Mouse lemur

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Mouse lemurs[1]
Microcebus myoxinus
Scientific classification
Kingdom: Animalia
Phylum: Chordata
Class: Mammalia
Order: Primates
Suborder: Strepsirrhini
Infraorder: Lemuriformes
Family: Cheirogaleidae
Genus: Microcebus
É. Geoffroy, 1834[2]
Species

19; see article for list[3][4]

Synonyms[1][2]
  • Murilemur Gray, 1870
  • Scartes Swainson, 1835
  • Myscebus Lesson, 1840
  • Azema Gray, 1870
  • Gliscebus Lesson, 1840
  • Myocebus Wagner, 1841

The mouse lemurs are nocturnal lemurs of the genus Microcebus. Like all lemurs, mouse lemurs are native to Madagascar.[1]

Mouse lemurs have a combined head, body and tail length of less than 27 centimetres (11 in), making them the smallest primates[5] (the smallest species being Madame Berthe's mouse lemur); however, their weight fluctuates in response to daylight duration.[6]

Mouse lemurs are omnivorous; their diets are diverse and include insect secretions, arthropods, small vertebrates, gum, fruit, flowers, nectar, and also leaves and buds depending on the season.

Species[edit]

References[edit]

  1. ^ a b c Groves, C. P. (2005). "Microcebus". In Wilson, D. E.; Reeder, D. M. Mammal Species of the World (3rd ed.). Baltimore: Johns Hopkins University Press. OCLC 62265494. ISBN 0-801-88221-4.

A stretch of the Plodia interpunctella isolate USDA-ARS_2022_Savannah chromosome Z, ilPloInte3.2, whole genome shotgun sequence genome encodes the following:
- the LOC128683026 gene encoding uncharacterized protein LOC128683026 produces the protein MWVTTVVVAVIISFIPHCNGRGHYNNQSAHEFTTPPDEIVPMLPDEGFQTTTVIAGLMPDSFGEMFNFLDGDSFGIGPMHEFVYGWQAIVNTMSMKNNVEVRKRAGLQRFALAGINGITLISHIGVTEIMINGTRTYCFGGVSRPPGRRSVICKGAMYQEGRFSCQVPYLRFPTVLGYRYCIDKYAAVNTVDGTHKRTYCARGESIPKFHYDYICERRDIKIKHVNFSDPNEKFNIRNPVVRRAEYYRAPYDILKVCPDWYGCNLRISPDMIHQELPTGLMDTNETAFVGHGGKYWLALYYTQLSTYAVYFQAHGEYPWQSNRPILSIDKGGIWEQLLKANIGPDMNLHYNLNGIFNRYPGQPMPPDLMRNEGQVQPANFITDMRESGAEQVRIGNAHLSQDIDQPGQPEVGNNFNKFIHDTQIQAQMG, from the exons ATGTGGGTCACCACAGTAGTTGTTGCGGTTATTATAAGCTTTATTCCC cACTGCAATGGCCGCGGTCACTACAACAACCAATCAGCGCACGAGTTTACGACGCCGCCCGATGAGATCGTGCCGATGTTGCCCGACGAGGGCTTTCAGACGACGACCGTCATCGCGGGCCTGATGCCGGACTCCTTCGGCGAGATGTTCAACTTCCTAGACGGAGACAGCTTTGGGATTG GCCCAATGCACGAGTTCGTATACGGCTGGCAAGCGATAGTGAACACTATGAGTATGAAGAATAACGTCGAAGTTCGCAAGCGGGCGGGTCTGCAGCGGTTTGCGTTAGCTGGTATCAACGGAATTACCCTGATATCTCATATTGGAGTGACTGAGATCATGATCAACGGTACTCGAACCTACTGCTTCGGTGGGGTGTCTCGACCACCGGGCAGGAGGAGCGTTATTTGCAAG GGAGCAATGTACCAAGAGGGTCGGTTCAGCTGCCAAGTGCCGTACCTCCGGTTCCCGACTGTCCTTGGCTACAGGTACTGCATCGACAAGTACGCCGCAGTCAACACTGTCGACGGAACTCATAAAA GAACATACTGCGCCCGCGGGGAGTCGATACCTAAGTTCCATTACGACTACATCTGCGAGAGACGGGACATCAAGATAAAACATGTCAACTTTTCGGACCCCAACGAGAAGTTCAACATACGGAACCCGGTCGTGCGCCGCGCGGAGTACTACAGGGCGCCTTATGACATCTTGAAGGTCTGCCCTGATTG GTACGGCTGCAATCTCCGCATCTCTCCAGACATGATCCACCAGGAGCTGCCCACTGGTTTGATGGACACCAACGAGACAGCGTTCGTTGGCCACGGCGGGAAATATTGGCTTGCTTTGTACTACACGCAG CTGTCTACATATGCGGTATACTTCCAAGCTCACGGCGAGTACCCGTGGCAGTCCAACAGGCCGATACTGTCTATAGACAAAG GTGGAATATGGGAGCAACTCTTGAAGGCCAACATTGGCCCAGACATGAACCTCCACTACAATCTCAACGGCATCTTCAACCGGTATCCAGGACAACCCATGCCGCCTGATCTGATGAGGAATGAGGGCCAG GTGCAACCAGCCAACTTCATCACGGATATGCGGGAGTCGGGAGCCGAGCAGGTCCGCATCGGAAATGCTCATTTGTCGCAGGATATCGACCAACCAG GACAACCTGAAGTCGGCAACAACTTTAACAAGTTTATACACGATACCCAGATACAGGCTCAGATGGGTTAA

2. ^ a b McKenna, MC; Bell, SK (1997). Classification of Mammals: Above the Species Level. Columbia University Press. p. 335. ISBN 0-231-11013-8. 
  3. ^ a b Mittermeier, R.; Ganzhorn, J.; Konstant, W.; Glander, K.; Tattersall, I.; Groves, C.; Rylands, A.; Hapke, A.; Ratsimbazafy, J.; Mayor, M.; Louis, E.; Rumpler, Y.; Schwitzer, C. & Rasoloarison, R. (December 2008). "Lemur Diversity in Madagascar". International Journal of Primatology 29 (6): 1607–1656. doi:10.1007/s10764-008-9317-y. 
  4. ^ a b c Louis Jr., E.; Engberg, S.; McGuire, S.; McCormick, M.; Randriamampionona, R.; Ranaivoarisoa, J.; Bailey, C.; Mittermeier, R. & Lei, R. (2008). "Revision of the Mouse Lemurs, M. (Primates, Lemuriformes), of Northern and Northwestern Madagascar with Descriptions of Two New Species at Montagne d’Ambre National Park and Antafondro Classified Forest". Primate Conservation 23: 19–38. doi:10.1896/052.023.0103. 
  5. ^ http://pin.primate.wisc.edu/factsheets/entry/mouse_lemur/taxon
  6. ^ Andrès M, Gachot-Neveu H, Perret M. 2001. Genetic determination of paternity in captive grey mouse lemurs: pre-copulatory sexual competition rather than sperm competition in a nocturnal prosimian? Behaviour 138(8):1047-63.
  7. ^ "New Primate Species Discovered on Madagascar". 
  8. ^ a b c "Nature News: Lemur boom on Madagascar". Nature. 2006-11-20. Retrieved 2007-12-10. 
  9. ^ Radespiel, U.; Ratsimbazafy, J. H.; Rasoloharijaona, S.; Raveloson, H.; Andriaholinirina, N.; Rakotondravony, R.; Randrianarison, R. M.; Randrianambinina, B. (2011). "First indications of a highland specialist among mouse lemurs (Microcebus spp.) and evidence for a new mouse lemur species from eastern Madagascar". Primates 53 (2): 157–170. doi:10.1007/s10329-011-0290-2. PMID 22198090.  edit
  10. ^ a b Rasoloarison, Rodin M.; Weisrock, David W.; Yoder, Anne D.; Rakotondravony, Daniel; Kappeler, Peter M. (2013). "Two New Species of Mouse Lemurs (Cheirogaleidae: Microcebus) from Eastern Madagascar". International Journal of Primatology: 1–15. doi:10.1007/s10764-013-9672-1. 
  11. ^ a b Pappas, Stephanie (26 March 2013). "Tiny Lemur Twins Are 2 New Species". LiveScience. 

External links[edit]